And, most entertaining of all, Tantalos made a game of his immortality, inviting his guests to do him any injury they liked, because they could never harm him.  Most refused to harm him anyway, as that would have been a rude thing for a guest to do, but a few attended his feasts as would-be assassins, and yet they left as should-have-been assassins.

After some years of this, the gods began to suspect Tantalos had betrayed them.

He didn’t seem any older than he had been the night he visited them on Olympos.  And he seemed to survive many wounds he surely should not have.  Worst of all, Aphrodite and Hera noticed that men were snickering before their temples, as if they knew gossip about those fair goddesses.  And Hephaistos found the images of him in the temples were beginning to have their legs replaced with deformed ones.

Zeus, being fond of all his children (except, perhaps, Ares), wanted to believe that his son Tantalos had not done these terrible things.  He suggested that they pay him a visit to find out.  So he sent Hermes down to visit Tantalos, telling him that the gods wished him to play host to them in repayment for his visit to Olympos.

Tantalos smiled when Hermes told him the news.  “Tell our father that I will be glad to provide you with a feast unlike any that has ever before been placed in front of guests!”

Hermes relayed the message to Zeus, and added that he didn’t like the way Tanatalos had smiled at the request.

Of course, Tantalos really hadn’t meant anything by it.  He just wanted to give his best ever feast.  After all, even for a demi-god like himself, the gods rarely stopped by for a chat en masse.  They needed something truly exotic, something even Tantalos had never served before.

But at his last feast, he had served roast gryphon.  What was even more rare and precious than that?

“Is something the matter, Father?” his young son Pelops asked, looking at him curiously.  The boy was on the cusp of manhood, barely fifteen, and delightfully beautiful to look at.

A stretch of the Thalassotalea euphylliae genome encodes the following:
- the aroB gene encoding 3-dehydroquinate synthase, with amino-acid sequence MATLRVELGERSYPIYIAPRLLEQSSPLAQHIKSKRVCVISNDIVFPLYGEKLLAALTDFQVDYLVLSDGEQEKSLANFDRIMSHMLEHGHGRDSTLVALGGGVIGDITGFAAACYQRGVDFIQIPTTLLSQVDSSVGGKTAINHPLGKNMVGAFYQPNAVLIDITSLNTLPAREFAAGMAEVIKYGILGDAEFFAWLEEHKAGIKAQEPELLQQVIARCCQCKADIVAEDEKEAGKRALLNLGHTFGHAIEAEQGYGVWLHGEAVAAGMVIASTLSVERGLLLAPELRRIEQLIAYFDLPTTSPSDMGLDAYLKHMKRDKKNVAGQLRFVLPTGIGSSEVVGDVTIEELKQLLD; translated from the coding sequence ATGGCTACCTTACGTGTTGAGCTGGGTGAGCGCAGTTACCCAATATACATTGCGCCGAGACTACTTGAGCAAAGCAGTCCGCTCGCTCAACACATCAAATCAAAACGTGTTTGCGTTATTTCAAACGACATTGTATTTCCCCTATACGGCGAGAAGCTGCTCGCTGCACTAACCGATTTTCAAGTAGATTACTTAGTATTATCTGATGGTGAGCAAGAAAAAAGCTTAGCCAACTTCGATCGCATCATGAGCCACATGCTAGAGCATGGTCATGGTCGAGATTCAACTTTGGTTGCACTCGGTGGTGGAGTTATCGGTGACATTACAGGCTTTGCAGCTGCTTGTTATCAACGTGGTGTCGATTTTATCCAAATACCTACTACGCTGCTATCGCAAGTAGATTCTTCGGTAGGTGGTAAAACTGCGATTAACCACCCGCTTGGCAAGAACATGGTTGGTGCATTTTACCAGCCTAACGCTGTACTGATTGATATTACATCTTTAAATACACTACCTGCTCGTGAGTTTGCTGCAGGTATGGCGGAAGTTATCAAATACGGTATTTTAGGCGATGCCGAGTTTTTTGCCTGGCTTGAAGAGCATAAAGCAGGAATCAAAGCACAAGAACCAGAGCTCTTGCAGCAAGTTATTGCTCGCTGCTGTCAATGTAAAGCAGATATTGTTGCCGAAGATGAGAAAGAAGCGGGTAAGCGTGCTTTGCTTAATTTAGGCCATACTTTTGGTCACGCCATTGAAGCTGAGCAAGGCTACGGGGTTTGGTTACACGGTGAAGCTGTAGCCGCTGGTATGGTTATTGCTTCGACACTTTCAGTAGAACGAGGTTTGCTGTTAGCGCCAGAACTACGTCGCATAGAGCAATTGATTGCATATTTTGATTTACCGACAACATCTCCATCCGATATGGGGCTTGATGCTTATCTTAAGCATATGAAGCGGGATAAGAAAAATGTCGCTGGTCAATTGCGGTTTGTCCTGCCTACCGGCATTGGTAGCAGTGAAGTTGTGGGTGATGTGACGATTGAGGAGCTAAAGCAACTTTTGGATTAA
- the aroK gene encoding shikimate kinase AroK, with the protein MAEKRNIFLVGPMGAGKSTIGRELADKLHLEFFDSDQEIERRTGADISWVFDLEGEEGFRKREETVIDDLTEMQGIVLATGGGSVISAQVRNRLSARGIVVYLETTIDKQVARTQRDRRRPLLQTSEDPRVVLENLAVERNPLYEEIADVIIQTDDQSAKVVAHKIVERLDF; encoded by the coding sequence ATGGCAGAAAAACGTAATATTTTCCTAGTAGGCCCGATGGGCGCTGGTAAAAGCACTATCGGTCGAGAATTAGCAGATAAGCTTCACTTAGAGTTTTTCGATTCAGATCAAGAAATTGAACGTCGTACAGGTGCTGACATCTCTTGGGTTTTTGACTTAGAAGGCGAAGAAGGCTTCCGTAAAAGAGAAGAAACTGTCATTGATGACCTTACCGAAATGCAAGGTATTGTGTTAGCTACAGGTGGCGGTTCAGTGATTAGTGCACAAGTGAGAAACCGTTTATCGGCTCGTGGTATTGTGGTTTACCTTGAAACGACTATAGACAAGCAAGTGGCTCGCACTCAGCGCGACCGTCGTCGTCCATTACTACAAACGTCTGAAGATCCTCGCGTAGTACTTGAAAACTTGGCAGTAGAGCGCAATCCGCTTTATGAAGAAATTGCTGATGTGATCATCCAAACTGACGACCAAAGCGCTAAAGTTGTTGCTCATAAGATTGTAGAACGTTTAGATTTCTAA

What could be more rare and precious than that?

The first god to arrive was Hermes, leading his aunt Demeter by the hand.  Demeter was beside herself with worry, and constantly looked about her, hoping to catch sight of her missing daughter, Persephone.  But of course she was not in Lydia, so Demeter’s agitation remained unbearable all through the evening.

The rest of the gods assembled quickly, as Tantalos was greeting them all with the same warmth and generosity that he always showed his guests.  But–apart from the distracted Demeter–they could all feel that something was wrong.  There was a sickly smell in the air which made them all queasy with disgust.

Tantalos placed the meal before them, and told them that it was the finest meat in all the world.

The gods stared at the food in horror, and would not touch it.  Except for Demeter, who absently ate a bit of the meat in front of her, though even she realized what it was after a few bites, and would not touch the rest.

There was a tumult of activity.  Everyone spoke at once, shouting and accusing.  Much came to light that had been dark, some things returned to the dark from the light, and one thing was brought back from the darkness.

In outrage, Zeus struck Tantalos with a thunderbolt, but as he was now immortal, it failed to kill him.

“Drag him down to Tartaros!” Zeus commanded, and Hermes quickly obeyed, though he was surprised to find that Tantalos did not resist.

They were soon in the throne room of Hades, but the god was strangely restless, and kept gazing off to one side, as if he would rather be somewhere else.  Hermes thought that very odd, but even he did not realize that it had anything to do with Demeter’s equally odd behavior…

“Why have you brought a living mortal before me?” Hades finally asked, as if only just realizing that something was amiss.

“This traitor is mortal no longer,” Hermes explained, prodding Tantalos with his staff.  “He must have stolen ambrosia from Olympos when he was Father’s guest.  On top of that, he’s been spreading gossip about us, things he overheard us say in secret.  But the worst thing was his feast tonight!  This monster in human form had the gall to murder his own son, cook him, and serve him to us at the banquet!”  Hermes shoved Tantalos forward, causing him to stumble and fall to his knees.  “We brought the boy back to life, but Demeter accidentally ate part of his shoulder, so we had to replace it with ivory.”